The collapse of engineering company Hastie promises to put added stress onto the entire sector. With more than 2000 jobs expected to be lost due to the company bankruptcy, the number of sector job losses is further compounding.
The Canberra Times Business Day reports 500 engineering job losses from Qantas (in the majority from Victoria’s Tullamarine), with Caltex also intimating a shut down of two of its oil refineries next year.
All of these developments will mean for a very difficult circumstances in the engineering sector, especially for those in the states of Victoria and New South Wales.
It has been estimated that Hastie’s debt has now increased to $500 million after posting a December-half loss of $150 million. They have since reported a $20 million accounting discrepancy, which will be handled by the Australian Securities and Investments Commission.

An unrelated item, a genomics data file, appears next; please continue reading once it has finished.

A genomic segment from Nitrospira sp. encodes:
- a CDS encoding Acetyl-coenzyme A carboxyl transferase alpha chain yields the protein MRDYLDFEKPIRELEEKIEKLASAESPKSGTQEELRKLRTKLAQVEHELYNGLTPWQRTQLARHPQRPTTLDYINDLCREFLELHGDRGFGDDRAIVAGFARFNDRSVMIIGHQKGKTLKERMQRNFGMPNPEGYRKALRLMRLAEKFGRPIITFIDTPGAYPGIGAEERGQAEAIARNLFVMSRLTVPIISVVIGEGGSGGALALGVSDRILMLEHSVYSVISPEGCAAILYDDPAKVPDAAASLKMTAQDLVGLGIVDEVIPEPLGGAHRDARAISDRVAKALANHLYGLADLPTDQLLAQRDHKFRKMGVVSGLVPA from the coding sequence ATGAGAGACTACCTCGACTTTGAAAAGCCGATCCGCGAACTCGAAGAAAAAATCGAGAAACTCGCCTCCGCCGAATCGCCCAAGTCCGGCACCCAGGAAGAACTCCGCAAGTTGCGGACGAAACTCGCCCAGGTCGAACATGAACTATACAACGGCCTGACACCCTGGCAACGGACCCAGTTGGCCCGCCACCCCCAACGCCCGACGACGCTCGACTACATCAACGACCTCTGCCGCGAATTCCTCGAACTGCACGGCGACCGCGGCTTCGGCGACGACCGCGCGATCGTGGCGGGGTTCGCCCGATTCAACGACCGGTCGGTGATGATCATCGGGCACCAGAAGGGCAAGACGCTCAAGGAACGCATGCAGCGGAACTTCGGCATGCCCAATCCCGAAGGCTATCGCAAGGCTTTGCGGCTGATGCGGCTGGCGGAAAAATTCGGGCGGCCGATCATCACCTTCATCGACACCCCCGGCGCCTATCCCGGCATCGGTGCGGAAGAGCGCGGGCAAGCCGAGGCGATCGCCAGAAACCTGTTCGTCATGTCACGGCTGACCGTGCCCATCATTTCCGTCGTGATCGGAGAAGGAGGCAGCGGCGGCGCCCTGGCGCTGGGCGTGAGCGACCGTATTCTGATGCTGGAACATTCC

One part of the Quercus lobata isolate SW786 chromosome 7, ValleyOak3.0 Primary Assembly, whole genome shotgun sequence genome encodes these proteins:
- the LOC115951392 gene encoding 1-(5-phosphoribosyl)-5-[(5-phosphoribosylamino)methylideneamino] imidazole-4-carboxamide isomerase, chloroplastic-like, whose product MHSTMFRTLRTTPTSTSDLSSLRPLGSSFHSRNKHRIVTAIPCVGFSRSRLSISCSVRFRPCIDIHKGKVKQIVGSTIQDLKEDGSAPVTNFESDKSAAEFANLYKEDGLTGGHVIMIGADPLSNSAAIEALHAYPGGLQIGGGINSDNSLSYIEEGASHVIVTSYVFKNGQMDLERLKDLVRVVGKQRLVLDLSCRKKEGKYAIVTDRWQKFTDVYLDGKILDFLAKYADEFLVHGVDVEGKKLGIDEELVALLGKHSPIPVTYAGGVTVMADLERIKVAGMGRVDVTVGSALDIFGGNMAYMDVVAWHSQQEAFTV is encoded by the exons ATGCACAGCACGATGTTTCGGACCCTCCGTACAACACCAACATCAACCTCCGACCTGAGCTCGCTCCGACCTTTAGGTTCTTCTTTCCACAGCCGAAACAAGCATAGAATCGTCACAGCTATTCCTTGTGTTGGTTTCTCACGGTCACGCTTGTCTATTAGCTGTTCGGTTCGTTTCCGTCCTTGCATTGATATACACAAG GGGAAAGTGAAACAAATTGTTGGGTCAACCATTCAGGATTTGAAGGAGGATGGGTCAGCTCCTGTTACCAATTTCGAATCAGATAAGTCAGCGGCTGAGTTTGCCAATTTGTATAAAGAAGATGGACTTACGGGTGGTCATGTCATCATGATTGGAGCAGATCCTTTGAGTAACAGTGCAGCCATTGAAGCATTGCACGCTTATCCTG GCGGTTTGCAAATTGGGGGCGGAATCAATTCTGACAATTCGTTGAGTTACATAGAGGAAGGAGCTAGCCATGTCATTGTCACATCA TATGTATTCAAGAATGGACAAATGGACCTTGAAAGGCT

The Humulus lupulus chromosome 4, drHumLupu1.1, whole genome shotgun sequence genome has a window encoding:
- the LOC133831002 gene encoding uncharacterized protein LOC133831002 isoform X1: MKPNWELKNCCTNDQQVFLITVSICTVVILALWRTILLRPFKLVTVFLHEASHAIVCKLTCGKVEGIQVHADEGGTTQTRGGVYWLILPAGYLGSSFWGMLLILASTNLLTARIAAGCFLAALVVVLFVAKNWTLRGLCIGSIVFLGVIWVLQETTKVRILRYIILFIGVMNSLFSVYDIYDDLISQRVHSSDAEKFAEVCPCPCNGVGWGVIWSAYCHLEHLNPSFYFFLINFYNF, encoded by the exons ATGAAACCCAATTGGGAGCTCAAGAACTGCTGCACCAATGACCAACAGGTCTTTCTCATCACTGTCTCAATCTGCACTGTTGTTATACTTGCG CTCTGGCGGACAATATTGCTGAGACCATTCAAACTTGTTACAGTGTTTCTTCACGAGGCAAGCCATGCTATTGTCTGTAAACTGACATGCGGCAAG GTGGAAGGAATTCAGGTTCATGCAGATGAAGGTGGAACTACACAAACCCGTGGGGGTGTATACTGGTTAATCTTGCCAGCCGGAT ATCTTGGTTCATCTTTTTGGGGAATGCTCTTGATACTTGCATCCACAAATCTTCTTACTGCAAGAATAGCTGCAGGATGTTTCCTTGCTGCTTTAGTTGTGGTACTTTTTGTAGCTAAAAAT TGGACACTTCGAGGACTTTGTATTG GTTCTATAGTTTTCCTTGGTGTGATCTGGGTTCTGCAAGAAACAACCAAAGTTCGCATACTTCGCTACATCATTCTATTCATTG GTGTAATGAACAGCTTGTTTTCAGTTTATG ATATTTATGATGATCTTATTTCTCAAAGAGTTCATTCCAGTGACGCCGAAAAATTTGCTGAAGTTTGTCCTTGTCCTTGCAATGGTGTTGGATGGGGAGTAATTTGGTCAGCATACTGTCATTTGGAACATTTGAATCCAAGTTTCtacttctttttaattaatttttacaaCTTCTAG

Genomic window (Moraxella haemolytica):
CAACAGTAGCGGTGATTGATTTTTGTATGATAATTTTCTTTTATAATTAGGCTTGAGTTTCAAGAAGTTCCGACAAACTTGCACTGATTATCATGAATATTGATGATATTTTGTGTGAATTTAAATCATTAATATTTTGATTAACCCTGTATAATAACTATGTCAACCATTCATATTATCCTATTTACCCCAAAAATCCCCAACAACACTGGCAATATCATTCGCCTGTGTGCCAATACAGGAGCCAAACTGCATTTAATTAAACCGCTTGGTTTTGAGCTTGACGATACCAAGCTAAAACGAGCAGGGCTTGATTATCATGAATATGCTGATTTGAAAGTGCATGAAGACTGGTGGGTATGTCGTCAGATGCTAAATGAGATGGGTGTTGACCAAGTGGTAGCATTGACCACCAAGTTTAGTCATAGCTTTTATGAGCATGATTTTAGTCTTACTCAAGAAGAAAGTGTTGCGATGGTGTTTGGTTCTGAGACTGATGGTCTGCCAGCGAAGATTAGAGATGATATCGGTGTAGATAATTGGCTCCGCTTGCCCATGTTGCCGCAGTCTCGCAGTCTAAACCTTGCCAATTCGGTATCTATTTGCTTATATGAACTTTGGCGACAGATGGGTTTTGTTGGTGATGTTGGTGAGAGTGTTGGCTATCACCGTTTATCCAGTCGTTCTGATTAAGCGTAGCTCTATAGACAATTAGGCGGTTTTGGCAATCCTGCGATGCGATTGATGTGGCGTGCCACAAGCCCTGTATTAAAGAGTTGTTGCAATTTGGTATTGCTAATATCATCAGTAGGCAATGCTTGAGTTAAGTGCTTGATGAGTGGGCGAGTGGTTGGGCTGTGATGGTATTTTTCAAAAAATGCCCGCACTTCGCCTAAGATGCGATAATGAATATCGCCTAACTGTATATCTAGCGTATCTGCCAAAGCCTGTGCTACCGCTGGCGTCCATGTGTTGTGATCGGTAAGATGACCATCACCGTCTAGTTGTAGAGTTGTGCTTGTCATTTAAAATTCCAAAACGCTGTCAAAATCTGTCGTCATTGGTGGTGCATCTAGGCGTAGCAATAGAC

In a statement from the company’s receivers and managers, McGrathNicol, they have promised that even though Hastie have entered into voluntary administration, most operations will at present ‘continue to trade as usual’.
“I would like to assure customers and employees that our appointment allows the Spectrum, Services, Gordon Brothers and Austral businesses to continue to operate with minimal disruption while we run an orderly sale campaign for each business,” says company partner, Peter Anderson. “We do not expect to make any significant structural changes to the businesses or their workforces.”
However, while assurances have been made regarding certain workplace structures, one area of the business is expected to feel the hit of the losses the hardest. Hastie’s Mechanical, electrical and plumbing units both nationally and in the Middle East will not receive the same ‘smooth running’ prognosis.
”There are insufficient funds to enable the Administrators to operate the MEP companies,” say the voluntary administer PPD Advisory. “Regrettably the Administrators have no option but to suspend operations whilst they assess the financial position of each company.”
Trouble in the sector already, pre-carbon tax implementation, is not a good sign for engineering Australia. The coming months will test the industry facet even further, with increased job losses a valid fear.